A jury has reached a verdict in the sexual harassment lawsuit against Paul's Big M Market in Oswego, its former manager, and its owner.
CNY Central reporter Jim Kenyon reports that the jury of six women and two men said that the store did not adequately respond to accusations that former store manager Allen Manwaring was harassing employees.
The jury decided that $1.25 million in punitive damages would be awarded to ten women. The case of an 11th woman was dropped because she did not testify. $11,080 in compensatory damages was also awarded as a result of the verdict.
Defendants say they are shocked by the verdict, and claim the judgment will not stand after an appeal.
Stay with CNY Central for more on this story as it develops.
January 19 update:
The jury in a highly charged sexual harassment lawsuit listened to lengthy closing arguments Wednesday morning in federal court in Syracuse before it began deliberations in the afternoon
The six women and two men on the jury must decide whether Paul TMs Big M Market in Oswego, its former manager Allen Manwaring, and owner Karen Connors were involved in extensive sexual harassment of 11 female employees over nearly a decade.
The civil lawsuit is being brought by the Equal Employment Opportunity Commission (EEOC) on behalf of the former employees. In his closing arguments, EEOC attorney Mark Penzel related the testimony of 13 women who accused Manwaring of fondling them and making lewd sexual comments on numerous occasions.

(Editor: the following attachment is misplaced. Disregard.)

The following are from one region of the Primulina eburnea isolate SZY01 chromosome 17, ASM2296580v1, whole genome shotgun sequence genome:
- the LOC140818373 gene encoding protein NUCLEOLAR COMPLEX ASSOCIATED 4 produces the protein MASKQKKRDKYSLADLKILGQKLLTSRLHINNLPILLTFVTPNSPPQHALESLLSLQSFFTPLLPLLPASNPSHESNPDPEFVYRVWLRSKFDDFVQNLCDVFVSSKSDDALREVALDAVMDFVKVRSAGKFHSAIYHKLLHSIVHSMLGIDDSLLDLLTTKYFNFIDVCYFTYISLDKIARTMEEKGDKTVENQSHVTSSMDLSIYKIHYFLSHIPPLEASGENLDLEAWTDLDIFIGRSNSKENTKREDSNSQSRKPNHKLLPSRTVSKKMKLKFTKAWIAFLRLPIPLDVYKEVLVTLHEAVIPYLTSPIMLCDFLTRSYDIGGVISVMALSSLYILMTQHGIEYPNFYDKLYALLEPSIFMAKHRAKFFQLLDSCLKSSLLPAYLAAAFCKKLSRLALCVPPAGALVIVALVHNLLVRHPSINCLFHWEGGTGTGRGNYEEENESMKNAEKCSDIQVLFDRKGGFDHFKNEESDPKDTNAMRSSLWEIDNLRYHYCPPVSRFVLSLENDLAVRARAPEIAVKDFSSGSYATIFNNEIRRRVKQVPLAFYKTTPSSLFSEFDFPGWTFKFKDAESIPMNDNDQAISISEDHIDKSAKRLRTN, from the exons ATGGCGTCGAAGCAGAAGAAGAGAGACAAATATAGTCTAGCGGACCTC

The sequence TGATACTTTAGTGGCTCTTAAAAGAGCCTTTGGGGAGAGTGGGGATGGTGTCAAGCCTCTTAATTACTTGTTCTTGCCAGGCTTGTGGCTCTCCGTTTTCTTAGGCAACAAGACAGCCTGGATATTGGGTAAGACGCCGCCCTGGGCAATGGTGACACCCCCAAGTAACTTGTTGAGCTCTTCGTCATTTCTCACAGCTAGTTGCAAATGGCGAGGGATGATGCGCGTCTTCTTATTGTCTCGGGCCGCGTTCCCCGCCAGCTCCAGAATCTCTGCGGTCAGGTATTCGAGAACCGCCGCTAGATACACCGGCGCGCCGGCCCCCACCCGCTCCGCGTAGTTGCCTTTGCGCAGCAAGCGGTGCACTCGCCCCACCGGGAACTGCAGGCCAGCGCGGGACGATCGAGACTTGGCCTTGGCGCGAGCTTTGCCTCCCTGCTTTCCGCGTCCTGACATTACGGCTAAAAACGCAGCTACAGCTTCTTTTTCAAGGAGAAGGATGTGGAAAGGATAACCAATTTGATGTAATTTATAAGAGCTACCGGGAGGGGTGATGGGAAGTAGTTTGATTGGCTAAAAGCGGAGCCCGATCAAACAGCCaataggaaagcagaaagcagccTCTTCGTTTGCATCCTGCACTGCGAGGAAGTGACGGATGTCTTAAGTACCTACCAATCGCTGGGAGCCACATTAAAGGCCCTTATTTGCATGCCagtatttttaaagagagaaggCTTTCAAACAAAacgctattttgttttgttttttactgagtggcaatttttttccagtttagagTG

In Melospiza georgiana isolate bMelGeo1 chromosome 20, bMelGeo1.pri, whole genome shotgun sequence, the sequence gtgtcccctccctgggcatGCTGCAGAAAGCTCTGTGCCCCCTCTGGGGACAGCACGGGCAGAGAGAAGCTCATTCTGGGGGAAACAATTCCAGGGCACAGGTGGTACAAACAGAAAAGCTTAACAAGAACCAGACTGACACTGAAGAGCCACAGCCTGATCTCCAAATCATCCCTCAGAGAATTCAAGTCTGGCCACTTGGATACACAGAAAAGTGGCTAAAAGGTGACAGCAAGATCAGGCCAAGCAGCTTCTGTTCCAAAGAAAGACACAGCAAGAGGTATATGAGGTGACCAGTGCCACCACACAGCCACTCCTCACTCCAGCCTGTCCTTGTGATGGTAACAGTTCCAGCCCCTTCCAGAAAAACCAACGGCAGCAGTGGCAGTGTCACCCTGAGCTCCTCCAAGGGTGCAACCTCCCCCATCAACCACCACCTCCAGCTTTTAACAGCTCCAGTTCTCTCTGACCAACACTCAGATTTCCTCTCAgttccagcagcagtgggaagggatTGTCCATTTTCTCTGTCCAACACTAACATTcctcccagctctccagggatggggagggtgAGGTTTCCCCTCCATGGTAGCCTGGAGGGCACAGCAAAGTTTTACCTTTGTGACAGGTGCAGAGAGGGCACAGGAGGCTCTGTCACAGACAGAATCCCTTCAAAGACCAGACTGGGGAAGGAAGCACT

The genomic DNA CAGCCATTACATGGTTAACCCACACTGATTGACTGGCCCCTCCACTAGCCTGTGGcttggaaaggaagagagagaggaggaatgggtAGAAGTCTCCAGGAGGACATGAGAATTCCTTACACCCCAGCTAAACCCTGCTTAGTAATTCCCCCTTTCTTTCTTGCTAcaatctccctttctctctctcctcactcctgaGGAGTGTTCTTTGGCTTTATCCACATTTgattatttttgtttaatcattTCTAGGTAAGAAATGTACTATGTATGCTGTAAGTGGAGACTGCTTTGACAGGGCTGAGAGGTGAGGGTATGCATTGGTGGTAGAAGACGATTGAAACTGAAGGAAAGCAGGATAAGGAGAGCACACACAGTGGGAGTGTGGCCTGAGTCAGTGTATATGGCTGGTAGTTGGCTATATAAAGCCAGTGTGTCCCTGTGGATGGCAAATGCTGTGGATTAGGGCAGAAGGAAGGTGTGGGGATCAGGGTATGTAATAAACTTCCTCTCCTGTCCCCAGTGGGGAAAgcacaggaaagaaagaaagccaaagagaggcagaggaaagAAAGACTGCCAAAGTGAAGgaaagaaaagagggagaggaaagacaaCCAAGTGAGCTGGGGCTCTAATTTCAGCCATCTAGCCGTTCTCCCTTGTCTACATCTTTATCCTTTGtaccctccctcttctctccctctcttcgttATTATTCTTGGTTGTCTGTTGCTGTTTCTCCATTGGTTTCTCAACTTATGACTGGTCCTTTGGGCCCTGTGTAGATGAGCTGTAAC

The EEOC is also accusing Connors of not doing anything when the employees complained, and in some cased retaliating against them. During the two-week trial, Manwaring admitted to telling sexual jokes to adult employees, but says the allegations of sexual harassment are either false, fabrications, or misunderstandings.
In 2007, Manwaring pleaded guilty to second degree harassment, a violation. He was fired last year for allegedly making a lewd comment to an employee.
If the jury decides Paul TMs Big M, Manwaring and Connors are guilty, they must also decide how much money the plaintiffs could receive in compensatory and punitive damages.
In his closing arguments, defense attorney David Antonucci pointed out that more than 300 women worked at Paul's Big M while Manwaring was manager, but only 11 are bringing suit. Antonucci said the "claimants are either angry or have a monetary stake in this."
Closing arguments and jury deliberations were delayed by one day when Federal Judge Norman Mordue could not preside over the start of deliberations Tuesday because he was reportedly delayed by a canceled flight.